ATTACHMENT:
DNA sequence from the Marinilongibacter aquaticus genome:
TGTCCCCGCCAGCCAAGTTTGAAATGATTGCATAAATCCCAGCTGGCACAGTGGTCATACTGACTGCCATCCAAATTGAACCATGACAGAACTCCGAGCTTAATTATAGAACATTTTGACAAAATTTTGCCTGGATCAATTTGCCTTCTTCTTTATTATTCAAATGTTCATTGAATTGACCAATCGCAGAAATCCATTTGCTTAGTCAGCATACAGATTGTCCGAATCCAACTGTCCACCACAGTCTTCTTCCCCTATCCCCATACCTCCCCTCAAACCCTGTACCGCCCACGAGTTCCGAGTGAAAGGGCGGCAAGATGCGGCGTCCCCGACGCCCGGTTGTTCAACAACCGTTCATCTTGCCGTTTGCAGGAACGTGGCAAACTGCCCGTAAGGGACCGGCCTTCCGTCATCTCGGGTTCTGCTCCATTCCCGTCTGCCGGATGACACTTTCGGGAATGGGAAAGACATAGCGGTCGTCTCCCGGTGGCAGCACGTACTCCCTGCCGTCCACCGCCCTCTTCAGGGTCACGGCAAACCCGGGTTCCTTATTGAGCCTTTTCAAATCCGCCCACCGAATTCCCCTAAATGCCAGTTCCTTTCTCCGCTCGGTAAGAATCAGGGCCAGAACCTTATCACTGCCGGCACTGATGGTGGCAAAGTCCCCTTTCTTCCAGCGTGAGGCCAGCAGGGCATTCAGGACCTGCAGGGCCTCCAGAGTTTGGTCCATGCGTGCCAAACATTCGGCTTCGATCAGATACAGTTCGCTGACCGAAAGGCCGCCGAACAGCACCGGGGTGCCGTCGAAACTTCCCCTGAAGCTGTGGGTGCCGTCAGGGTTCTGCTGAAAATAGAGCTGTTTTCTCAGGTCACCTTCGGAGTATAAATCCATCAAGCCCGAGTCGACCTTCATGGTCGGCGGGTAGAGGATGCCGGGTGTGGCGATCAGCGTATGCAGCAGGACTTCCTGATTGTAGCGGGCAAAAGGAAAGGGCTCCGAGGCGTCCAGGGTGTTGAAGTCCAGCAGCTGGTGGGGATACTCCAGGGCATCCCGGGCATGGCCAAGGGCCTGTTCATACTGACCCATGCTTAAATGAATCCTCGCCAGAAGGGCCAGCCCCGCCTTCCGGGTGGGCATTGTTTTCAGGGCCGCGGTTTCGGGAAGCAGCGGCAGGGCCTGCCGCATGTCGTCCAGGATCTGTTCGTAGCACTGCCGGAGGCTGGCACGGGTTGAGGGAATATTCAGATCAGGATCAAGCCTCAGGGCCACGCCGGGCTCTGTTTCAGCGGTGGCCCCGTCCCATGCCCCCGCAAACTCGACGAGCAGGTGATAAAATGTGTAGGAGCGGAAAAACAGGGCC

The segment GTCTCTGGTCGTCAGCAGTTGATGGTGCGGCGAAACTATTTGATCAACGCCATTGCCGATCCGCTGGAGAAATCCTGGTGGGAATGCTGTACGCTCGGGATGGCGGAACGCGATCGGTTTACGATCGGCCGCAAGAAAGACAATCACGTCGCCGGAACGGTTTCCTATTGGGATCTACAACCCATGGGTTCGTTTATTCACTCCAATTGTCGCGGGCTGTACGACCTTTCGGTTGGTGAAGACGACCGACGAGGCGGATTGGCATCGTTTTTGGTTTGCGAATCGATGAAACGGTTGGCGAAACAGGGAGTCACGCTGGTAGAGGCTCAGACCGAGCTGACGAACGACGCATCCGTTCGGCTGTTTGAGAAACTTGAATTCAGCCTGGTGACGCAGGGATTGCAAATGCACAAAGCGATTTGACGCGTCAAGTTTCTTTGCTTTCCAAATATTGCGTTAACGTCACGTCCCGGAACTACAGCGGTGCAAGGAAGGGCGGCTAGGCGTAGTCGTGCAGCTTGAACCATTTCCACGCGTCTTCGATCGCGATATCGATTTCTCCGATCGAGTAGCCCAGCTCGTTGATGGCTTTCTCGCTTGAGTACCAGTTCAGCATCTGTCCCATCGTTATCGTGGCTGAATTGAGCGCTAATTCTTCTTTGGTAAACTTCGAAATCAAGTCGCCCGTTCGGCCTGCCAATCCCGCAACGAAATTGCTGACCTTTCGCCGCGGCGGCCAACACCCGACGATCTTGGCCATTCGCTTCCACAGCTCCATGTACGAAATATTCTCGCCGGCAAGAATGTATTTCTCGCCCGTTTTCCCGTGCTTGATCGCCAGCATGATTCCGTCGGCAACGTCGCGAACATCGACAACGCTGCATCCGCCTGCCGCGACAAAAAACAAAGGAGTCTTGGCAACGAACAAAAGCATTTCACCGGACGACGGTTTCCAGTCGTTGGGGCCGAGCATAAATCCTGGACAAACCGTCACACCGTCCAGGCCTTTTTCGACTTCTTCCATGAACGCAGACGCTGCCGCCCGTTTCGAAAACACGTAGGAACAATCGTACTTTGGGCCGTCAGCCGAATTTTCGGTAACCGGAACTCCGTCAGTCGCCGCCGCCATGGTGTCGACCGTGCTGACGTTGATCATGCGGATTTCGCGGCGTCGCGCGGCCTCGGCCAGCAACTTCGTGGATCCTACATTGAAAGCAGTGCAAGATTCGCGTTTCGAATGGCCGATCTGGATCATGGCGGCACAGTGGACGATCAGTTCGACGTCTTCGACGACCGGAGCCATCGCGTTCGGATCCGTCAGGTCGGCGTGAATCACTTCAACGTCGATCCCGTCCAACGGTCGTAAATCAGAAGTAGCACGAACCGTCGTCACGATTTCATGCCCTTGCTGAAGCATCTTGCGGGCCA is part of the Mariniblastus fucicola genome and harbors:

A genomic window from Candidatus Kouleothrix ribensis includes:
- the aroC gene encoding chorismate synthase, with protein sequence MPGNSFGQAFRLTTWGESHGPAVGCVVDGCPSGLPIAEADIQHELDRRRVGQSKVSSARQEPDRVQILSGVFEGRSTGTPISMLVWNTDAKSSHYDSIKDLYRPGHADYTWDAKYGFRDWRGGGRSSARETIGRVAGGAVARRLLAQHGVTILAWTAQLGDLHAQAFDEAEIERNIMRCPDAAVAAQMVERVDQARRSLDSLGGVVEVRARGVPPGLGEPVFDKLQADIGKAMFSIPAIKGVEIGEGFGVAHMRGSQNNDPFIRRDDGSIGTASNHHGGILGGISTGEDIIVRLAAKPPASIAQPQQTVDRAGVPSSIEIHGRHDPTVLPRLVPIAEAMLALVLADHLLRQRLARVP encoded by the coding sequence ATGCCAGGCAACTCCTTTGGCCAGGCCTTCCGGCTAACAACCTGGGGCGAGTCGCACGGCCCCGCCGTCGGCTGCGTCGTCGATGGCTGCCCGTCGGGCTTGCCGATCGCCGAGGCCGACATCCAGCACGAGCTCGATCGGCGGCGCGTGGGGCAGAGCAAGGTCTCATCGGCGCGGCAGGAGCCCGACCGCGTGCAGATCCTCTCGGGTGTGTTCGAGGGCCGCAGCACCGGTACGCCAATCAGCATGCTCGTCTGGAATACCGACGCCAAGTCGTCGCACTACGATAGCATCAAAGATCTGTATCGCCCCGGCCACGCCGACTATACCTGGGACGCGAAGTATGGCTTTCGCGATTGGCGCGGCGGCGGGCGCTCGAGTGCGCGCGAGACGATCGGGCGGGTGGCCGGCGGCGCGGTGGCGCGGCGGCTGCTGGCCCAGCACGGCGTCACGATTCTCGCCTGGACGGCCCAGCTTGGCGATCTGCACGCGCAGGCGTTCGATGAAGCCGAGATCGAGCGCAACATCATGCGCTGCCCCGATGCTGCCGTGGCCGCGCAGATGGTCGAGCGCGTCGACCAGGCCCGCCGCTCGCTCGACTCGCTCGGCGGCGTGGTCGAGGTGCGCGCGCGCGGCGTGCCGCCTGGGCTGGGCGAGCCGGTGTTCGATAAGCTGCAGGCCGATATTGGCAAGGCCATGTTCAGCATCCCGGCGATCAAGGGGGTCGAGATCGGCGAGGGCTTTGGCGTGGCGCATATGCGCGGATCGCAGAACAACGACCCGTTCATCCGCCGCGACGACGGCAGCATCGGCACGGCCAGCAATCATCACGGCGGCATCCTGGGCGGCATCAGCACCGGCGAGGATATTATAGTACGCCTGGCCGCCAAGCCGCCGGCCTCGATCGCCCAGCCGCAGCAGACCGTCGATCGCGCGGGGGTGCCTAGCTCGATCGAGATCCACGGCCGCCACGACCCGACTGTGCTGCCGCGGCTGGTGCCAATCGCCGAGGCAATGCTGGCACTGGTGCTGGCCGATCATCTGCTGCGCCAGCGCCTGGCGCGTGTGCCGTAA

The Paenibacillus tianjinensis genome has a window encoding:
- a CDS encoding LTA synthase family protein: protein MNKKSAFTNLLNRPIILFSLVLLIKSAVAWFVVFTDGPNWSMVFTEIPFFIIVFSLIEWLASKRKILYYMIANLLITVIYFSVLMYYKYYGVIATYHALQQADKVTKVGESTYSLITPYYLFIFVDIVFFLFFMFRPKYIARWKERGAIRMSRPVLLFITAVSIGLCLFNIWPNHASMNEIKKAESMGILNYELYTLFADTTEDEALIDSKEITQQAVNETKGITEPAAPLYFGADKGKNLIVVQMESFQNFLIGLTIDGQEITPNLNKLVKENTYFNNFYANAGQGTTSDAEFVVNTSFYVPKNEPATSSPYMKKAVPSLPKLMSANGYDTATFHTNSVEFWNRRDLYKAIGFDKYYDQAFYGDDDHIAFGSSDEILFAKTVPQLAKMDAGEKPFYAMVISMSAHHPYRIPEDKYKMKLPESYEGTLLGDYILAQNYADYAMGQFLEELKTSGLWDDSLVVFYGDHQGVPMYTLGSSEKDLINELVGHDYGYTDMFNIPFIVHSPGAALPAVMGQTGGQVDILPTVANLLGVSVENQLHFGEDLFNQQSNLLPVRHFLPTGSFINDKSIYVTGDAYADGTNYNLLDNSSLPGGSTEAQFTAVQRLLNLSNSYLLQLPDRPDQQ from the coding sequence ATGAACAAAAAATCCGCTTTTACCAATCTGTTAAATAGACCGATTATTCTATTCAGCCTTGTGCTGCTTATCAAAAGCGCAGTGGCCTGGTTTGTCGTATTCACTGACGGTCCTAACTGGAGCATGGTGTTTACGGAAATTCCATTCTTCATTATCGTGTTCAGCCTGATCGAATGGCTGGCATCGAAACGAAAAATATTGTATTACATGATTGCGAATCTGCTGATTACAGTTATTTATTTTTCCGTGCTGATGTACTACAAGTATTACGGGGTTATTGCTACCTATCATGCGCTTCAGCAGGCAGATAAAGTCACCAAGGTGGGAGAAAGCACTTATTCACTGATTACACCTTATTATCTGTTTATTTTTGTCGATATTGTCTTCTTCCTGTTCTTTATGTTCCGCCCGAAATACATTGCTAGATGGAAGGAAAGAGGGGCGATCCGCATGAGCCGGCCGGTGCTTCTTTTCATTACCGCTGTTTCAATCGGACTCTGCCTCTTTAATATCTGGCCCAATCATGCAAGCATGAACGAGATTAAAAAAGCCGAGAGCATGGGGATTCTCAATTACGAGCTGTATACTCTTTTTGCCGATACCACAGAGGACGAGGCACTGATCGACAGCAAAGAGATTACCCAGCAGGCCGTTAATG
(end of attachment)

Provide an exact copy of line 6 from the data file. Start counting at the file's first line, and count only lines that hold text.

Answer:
The Paenibacillus tianjinensis genome has a window encoding: